indicatorFund Commentary

Sub Advisor Insights—Investment Strategies Q2 2021

Sub-Advisors for the Compass Portfolio program reviews the events in their underlying Investment strategies during the second quarter of 2021.

By ATB Investment Management 26 August 2021 13 min read

Canso Corporate Value Mandate

Contributed by: Canso Investment Counsel Ltd.

The portfolio returned 3.4% in the quarter, ahead of the benchmark return of 1.3% (FTSE All Corporate Bond Index). Performance was led by further recoveries in pandemic affected issuers as spreads continued to normalize. Bonds issued by Bombardier, Occidental Petroleum and Continental Resources outperformed the broader market. For the one year period, the portfolio returned 25.5% and over ten years the 8.7% return was 4.2% ahead of the Index. Since inception, the 9.8% return represents 4.5% of added value.

 

Canso Investment Grade Mandate

Contributed by: Canso Investment Counsel Ltd.

The quarterly return of 1.9% was 0.6% ahead of the benchmark (40% FTSE Canada Mid-Term Corporate Bond Index & 60% FTSE Canada Short-Term Bond Index). Performance was driven by strong returns in longer term bonds of issuers that have been affected by the pandemic such as Cenovus Energy, Heathrow and Boeing. AT&T long bonds also aided in outperformance after the announcement of the merger of their WarnerMedia business with Discovery. Higher underlying yields in the first quarter have produced negative returns year-to-date but the return is 1.0% ahead of the benchmark for that period. For the past 3 years, the 6.0% return is 1.4% ahead of benchmark and since inception the 4.8% compound annual return has added value of 1.2% per annum.

 

Cardinal Canadian Equity Mandate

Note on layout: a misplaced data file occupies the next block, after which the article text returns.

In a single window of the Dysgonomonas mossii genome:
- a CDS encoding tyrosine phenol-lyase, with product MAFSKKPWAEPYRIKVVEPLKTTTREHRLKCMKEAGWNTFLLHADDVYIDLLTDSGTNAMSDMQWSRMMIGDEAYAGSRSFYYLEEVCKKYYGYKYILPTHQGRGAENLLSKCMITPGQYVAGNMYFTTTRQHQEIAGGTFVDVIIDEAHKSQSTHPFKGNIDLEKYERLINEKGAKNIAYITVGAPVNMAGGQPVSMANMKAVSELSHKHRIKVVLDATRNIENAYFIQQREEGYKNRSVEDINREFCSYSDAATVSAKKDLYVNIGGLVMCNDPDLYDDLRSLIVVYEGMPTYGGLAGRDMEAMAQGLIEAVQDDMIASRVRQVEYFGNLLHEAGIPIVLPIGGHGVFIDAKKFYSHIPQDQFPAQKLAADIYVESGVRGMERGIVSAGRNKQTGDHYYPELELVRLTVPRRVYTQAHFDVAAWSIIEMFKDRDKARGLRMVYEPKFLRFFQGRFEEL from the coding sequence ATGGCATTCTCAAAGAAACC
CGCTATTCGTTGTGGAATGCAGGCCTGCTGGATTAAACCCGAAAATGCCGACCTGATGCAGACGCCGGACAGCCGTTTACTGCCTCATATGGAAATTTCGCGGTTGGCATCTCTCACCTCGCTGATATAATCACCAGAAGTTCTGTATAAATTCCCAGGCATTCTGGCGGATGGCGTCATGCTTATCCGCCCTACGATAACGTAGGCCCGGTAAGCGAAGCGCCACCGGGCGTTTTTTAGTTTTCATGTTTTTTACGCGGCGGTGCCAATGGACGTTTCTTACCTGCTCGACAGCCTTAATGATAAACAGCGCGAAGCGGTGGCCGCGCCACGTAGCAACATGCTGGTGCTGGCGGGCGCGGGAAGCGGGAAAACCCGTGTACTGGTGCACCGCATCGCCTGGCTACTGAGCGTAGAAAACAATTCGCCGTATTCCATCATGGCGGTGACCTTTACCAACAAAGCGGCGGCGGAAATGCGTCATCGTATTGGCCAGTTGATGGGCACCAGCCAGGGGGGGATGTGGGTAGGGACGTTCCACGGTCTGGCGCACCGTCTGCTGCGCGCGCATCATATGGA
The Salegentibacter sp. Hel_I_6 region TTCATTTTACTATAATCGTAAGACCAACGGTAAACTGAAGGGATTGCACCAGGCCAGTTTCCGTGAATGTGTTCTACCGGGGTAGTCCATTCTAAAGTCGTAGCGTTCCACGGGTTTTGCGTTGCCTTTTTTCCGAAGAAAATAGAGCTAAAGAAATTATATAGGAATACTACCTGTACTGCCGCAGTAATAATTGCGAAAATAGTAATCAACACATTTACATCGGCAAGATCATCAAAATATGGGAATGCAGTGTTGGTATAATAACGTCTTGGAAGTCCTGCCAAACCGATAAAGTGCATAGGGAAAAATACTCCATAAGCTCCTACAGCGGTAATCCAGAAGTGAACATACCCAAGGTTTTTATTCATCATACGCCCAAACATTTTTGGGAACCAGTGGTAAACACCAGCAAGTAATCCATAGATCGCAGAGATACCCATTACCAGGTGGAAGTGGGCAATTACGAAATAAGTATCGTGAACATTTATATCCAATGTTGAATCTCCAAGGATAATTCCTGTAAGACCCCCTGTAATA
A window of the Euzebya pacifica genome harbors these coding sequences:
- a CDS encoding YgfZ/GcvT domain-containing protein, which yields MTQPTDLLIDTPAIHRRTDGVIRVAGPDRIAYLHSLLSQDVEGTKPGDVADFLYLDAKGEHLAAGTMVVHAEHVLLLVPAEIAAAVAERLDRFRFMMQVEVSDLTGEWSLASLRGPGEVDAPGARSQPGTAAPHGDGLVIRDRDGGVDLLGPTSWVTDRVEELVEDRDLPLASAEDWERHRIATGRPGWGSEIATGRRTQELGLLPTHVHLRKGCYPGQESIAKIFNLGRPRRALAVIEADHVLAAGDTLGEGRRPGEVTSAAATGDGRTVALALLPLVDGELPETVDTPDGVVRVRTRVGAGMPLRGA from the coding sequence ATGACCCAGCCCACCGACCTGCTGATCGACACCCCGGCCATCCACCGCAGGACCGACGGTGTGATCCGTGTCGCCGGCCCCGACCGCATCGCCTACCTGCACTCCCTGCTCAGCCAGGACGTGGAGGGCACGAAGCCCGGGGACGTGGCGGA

Contributed by: Cardinal Capital Management Inc.

The portfolio gained 6.82% in the second quarter and 18.66% for the first half of the year. While the portfolio trailed the benchmark (S&P/TSX Index) in the quarter, the portfolio returns for the first half of the year and year-over-year, continue to beat the index. The portfolio generated 138 basis points of outperformance for the first half of the year and 533 basis points outperformance over the past year.

Inflation metrics and rising interest rates paused in the second quarter as the push/pull line between permanent and transitory price pressures remain unknown. The broad commodity rally continued in the second quarter with a few commodities lagging, such as lumber and gold. Energy prices further strengthen with WTI climbing to levels not seen since October 2018.

While inflation and interest rates are still expected to rise longer term, the pause in the second quarter, especially in June, led to change in market leadership. The growth-oriented stocks in the U.S. and Canada, namely Shopify, Inc. outperformed in the latter half of the quarter. With Shopify accounting for approximately 7% of the S&P/TSX index, its 31% price increase for the quarter and 42% increase from mid-May, accounted for the majority of the underperformance of the portfolio in June and in the quarter.

 


Cidel Canadian Total Return Mandate

Contributed by Cidel Asset Management Inc.

The Fund posted a solid 6.4% return in the second quarter while the S&P/TSX Index returned 8.5%. The largest source of underperformance compared to the S&P/TSX Index was security selection, while sector allocation was an overall positive contributor.

Negative security selection came from the Information Technology sector. In particular, Enghouse Systems declined 5%. Despite generating significant free cash flow, Enghouse’s fiscal Q2-2021 results missed expectations. The stock was weak heading into the mid-June report. We believe, with reset expectations, the outlook for the company remains very positive.
Security selection was also weak in the Energy sector, with Parkland returning only 6.9% in the quarter while the Energy sector rose 14%. Parkland is not an oil and gas producer but rather a refined fuel distributor and convenience store operator, so it did not participate in the second quarter enthusiasm for energy commodity exposed equities. It remains a top position in the Fund due to the compelling fundamental outlook as lockdown restrictions ease in Canada combined with very attractive valuation.

There was some good stock selection during the quarter from the Consumer Staples and Financials sectors. The leading positions were Loblaw (+9.1%) and Bank of Montreal